light as I could, to the nation, the

absurdity of the measures towards To the ILONORABLE THOMAS

America, and to sprur the ministry, CUSHING, Esq.

if possible, to a change of those

measures. Project to aroid repealing the .4merican Tea Dury. Pretended lloue, and respects to the com

Please in present my duty to the Prussi i Edict.

mittee. I have the honour to be, SIR,

London, Sept. 19, 1773. with much esteem, Sir, your most To avoid repealing the American obedient humble servant, tea duty, and yet find a vent for

B. FRANKLIS. tea, a project is executing to send it from this country on account of

[Enclosed in the foregoing Letter.] the East India Company, to be soli in America, agreeable to a late

A PRUSSIAX EDICT, &c. act empowering the Lords of the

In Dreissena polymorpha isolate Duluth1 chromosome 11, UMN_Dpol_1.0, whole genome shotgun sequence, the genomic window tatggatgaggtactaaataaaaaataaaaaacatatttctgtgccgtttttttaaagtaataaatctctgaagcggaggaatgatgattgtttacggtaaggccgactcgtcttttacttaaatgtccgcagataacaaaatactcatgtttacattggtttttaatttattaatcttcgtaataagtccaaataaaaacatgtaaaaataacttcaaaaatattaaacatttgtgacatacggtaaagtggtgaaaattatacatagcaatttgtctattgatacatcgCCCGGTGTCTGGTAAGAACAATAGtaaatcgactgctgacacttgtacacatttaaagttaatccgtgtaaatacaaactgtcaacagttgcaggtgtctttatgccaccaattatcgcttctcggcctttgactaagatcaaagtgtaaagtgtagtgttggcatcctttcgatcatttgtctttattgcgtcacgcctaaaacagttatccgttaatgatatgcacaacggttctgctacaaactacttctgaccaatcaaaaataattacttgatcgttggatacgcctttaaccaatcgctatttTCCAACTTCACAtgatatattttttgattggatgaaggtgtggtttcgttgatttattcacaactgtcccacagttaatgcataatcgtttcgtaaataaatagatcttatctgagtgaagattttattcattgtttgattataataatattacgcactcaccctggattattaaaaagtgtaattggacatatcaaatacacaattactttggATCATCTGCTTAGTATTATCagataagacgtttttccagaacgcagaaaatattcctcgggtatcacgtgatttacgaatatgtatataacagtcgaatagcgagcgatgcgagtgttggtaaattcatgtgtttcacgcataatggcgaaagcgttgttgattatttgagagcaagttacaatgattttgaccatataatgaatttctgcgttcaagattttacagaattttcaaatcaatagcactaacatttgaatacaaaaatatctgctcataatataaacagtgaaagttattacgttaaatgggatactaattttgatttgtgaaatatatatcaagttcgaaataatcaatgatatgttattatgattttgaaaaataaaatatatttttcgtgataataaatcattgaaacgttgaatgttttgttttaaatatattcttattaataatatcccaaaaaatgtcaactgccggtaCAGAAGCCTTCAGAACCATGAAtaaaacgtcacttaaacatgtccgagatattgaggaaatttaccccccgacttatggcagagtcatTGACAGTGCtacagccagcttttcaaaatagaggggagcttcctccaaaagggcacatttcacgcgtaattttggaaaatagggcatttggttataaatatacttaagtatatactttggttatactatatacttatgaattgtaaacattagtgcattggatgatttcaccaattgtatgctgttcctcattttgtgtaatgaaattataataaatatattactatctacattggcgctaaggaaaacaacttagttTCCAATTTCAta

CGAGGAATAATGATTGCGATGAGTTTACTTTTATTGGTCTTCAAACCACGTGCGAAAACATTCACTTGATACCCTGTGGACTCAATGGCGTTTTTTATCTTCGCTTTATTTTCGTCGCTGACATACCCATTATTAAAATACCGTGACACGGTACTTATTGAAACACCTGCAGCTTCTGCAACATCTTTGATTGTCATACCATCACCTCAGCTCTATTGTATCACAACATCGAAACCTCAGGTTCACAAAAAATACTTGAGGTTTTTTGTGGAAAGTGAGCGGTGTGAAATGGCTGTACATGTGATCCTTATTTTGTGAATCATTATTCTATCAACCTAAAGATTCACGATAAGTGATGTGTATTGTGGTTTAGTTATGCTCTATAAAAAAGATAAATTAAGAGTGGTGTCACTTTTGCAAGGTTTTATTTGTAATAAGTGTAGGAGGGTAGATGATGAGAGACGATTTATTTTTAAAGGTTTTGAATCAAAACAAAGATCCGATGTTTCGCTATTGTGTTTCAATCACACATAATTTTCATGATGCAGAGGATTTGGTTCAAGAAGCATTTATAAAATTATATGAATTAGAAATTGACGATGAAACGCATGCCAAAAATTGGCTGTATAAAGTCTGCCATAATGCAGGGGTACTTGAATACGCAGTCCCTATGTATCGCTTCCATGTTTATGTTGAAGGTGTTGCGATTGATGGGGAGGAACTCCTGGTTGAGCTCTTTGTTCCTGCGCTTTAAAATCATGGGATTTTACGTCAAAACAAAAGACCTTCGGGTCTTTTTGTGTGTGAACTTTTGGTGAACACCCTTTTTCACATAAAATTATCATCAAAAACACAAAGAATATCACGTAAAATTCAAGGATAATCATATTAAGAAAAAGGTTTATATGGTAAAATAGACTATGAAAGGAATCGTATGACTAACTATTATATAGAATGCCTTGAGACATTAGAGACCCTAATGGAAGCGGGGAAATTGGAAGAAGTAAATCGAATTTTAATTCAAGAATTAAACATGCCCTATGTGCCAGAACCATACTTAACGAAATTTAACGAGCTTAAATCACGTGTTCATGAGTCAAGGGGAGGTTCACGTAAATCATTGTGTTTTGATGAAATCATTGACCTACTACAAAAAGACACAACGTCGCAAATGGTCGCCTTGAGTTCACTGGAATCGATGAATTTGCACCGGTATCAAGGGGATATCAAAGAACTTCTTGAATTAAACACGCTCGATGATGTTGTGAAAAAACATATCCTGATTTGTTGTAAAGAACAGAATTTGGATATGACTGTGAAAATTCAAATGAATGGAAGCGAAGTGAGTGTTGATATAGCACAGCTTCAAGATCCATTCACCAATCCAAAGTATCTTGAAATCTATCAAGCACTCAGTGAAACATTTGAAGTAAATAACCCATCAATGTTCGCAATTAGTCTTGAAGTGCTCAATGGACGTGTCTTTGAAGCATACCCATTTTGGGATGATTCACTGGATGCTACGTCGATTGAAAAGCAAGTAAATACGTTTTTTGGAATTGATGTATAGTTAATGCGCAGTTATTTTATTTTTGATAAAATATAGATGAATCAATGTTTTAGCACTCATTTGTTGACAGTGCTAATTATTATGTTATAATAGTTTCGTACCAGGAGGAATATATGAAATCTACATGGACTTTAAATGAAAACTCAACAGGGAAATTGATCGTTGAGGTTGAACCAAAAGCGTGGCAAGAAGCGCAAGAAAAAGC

Dantzic, Sept. 5, 1773 Treasury to grant licences to the We have long wondered here at company to export tea thither, the supineness of the English naunder certain restrictions, duty tion, under the Prussian imposifree. Some friends of governi- tions upon its trade entering our ment, (as they are called) of Bus- port. We did not, till lately, know ton, New Jork, Philadelphia, &c. the claims, ancient and modern, are to be favoured with the con that hang over the nation ; and mission, who undertake by their therefore could not suspect that it interest to carry the measure might submit to those impresions through in the colonies. How the from a sense of duty, or fron. other merchants thus excluded principles of equity. The followfrom the tea trade will like this, I ing edict, just made public, may, cannot foresee. Their agreement, if serious, throw some light upon if I remember righe, was not w this mailer:import tea, till the dut; shall be “ Frederick, by the grace of repealed. Perhaps they will think Gol, King of Prussia, äc &c &c. themselves s'ill obliged by that to all present and to come: health. agreeinent Diewithstanding this The piace bou e: joved througts ut temporary expedient ; which is our dominions, having atlerde us only to introduce the tra fuor the leisure to apply ourselves to the present, and may be droppeal text re rulation of commerce, the itse year, and the duty again required; provement of our finances, and if the granting or tefuring such li. the same time the easite our de cense from time to time remaining mestic subjects in their lunes fist